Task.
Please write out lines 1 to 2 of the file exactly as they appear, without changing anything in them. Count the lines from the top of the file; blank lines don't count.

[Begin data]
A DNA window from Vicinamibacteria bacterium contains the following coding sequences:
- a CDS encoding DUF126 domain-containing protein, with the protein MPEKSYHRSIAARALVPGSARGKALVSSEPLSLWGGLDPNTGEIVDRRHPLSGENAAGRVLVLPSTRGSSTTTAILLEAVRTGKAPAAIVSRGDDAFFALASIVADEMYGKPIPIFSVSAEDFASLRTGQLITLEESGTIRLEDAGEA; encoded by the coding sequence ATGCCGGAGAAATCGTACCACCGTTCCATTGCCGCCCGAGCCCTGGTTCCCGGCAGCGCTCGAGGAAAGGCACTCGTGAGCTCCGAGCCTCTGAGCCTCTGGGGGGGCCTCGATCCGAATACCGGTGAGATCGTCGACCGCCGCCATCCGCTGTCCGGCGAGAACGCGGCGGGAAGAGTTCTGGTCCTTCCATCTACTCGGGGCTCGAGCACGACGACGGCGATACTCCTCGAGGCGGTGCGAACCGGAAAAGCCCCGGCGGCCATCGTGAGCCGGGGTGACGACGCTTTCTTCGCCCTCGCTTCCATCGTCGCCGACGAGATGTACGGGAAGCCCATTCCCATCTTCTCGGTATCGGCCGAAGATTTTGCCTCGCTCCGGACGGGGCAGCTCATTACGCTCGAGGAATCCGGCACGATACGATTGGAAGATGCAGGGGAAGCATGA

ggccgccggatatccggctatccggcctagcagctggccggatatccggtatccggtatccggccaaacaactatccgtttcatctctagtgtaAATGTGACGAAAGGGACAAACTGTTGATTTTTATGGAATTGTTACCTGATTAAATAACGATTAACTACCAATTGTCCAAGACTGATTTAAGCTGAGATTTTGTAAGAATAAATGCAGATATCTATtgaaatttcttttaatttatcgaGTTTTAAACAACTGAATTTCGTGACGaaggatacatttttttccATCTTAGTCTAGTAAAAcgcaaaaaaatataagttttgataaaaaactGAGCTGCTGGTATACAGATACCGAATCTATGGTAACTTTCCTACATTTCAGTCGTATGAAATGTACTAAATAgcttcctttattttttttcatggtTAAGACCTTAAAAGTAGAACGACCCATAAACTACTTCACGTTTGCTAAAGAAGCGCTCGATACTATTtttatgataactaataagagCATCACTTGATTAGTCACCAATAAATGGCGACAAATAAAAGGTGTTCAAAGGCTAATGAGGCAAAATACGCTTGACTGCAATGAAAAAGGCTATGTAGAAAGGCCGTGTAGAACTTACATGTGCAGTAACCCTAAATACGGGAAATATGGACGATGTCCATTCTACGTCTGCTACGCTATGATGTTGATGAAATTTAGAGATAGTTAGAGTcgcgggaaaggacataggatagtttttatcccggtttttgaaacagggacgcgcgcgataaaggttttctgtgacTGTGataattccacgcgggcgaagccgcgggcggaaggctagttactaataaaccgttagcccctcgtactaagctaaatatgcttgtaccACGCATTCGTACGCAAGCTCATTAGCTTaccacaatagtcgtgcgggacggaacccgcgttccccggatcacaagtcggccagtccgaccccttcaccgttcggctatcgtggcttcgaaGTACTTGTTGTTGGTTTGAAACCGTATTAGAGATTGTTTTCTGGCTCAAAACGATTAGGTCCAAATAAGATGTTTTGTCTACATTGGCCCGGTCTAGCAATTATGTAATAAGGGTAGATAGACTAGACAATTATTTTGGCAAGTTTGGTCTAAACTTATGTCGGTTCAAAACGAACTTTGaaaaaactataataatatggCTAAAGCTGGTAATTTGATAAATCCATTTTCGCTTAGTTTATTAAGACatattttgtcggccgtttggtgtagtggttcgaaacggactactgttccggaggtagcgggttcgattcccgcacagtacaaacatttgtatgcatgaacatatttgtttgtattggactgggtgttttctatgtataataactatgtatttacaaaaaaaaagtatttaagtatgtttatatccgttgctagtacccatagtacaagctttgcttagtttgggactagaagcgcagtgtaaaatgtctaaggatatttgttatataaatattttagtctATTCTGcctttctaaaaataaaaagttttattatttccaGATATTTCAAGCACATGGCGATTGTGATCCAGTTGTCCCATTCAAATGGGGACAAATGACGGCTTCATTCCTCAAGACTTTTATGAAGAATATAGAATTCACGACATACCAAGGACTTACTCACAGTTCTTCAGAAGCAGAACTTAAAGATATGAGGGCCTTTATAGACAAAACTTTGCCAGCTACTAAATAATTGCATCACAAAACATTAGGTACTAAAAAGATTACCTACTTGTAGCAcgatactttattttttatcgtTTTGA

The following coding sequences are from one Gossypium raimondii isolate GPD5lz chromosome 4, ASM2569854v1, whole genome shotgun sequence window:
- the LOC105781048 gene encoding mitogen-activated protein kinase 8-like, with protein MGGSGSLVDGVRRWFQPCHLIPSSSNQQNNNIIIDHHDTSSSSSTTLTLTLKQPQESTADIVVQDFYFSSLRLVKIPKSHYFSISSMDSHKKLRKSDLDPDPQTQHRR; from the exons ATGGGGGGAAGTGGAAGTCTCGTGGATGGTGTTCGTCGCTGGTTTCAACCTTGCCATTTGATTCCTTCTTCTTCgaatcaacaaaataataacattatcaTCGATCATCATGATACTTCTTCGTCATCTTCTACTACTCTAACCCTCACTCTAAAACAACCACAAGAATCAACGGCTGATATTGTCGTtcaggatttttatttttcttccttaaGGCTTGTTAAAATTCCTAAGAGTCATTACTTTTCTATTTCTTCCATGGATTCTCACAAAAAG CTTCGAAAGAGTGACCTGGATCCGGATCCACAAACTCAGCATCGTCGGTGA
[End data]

A DNA window from Vicinamibacteria bacterium contains the following coding sequences:
- a CDS encoding DUF126 domain-containing protein, with the protein MPEKSYHRSIAARALVPGSARGKALVSSEPLSLWGGLDPNTGEIVDRRHPLSGENAAGRVLVLPSTRGSSTTTAILLEAVRTGKAPAAIVSRGDDAFFALASIVADEMYGKPIPIFSVSAEDFASLRTGQLITLEESGTIRLEDAGEA; encoded by the coding sequence ATGCCGGAGAAATCGTACCACCGTTCCATTGCCGCCCGAGCCCTGGTTCCCGGCAGCGCTCGAGGAAAGGCACTCGTGAGCTCCGAGCCTCTGAGCCTCTGGGGGGGCCTCGATCCGAATACCGGTGAGATCGTCGACCGCCGCCATCCGCTGTCCGGCGAGAACGCGGCGGGAAGAGTTCTGGTCCTTCCATCTACTCGGGGCTCGAGCACGACGACGGCGATACTCCTCGAGGCGGTGCGAACCGGAAAAGCCCCGGCGGCCATCGTGAGCCGGGGTGACGACGCTTTCTTCGCCCTCGCTTCCATCGTCGCCGACGAGATGTACGGGAAGCCCATTCCCATCTTCTCGGTATCGGCCGAAGATTTTGCCTCGCTCCGGACGGGGCAGCTCATTACGCTCGAGGAATCCGGCACGATACGATTGGAAGATGCAGGGGAAGCATGA